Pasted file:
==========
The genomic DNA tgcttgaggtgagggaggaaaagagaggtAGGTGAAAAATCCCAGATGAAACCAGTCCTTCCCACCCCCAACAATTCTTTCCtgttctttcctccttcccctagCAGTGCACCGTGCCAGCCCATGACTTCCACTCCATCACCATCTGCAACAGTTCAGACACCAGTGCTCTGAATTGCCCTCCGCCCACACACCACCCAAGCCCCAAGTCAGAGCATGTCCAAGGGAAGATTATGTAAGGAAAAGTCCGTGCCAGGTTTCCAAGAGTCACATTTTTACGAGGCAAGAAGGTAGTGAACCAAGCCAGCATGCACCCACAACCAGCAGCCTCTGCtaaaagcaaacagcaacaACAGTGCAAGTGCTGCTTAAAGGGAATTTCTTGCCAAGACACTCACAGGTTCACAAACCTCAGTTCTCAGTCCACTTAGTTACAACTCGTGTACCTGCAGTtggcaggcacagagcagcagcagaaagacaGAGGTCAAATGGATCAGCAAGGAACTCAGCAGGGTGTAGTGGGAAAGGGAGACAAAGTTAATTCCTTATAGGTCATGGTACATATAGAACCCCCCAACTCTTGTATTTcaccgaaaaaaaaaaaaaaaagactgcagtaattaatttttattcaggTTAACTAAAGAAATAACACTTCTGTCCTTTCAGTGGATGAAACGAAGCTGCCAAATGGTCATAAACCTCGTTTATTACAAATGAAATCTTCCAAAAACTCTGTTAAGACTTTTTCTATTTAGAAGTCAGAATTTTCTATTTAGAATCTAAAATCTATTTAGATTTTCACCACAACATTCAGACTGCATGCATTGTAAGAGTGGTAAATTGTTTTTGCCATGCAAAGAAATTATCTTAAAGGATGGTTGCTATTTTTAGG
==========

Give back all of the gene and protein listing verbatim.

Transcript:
The genomic DNA tgcttgaggtgagggaggaaaagagaggtAGGTGAAAAATCCCAGATGAAACCAGTCCTTCCCACCCCCAACAATTCTTTCCtgttctttcctccttcccctagCAGTGCACCGTGCCAGCCCATGACTTCCACTCCATCACCATCTGCAACAGTTCAGACACCAGTGCTCTGAATTGCCCTCCGCCCACACACCACCCAAGCCCCAAGTCAGAGCATGTCCAAGGGAAGATTATGTAAGGAAAAGTCCGTGCCAGGTTTCCAAGAGTCACATTTTTACGAGGCAAGAAGGTAGTGAACCAAGCCAGCATGCACCCACAACCAGCAGCCTCTGCtaaaagcaaacagcaacaACAGTGCAAGTGCTGCTTAAAGGGAATTTCTTGCCAAGACACTCACAGGTTCACAAACCTCAGTTCTCAGTCCACTTAGTTACAACTCGTGTACCTGCAGTtggcaggcacagagcagcagcagaaagacaGAGGTCAAATGGATCAGCAAGGAACTCAGCAGGGTGTAGTGGGAAAGGGAGACAAAGTTAATTCCTTATAGGTCATGGTACATATAGAACCCCCCAACTCTTGTATTTcaccgaaaaaaaaaaaaaaaagactgcagtaattaatttttattcaggTTAACTAAAGAAATAACACTTCTGTCCTTTCAGTGGATGAAACGAAGCTGCCAAATGGTCATAAACCTCGTTTATTACAAATGAAATCTTCCAAAAACTCTGTTAAGACTTTTTCTATTTAGAAGTCAGAATTTTCTATTTAGAATCTAAAATCTATTTAGATTTTCACCACAACATTCAGACTGCATGCATTGTAAGAGTGGTAAATTGTTTTTGCCATGCAAAGAAATTATCTTAAAGGATGGTTGCTATTTTTAGG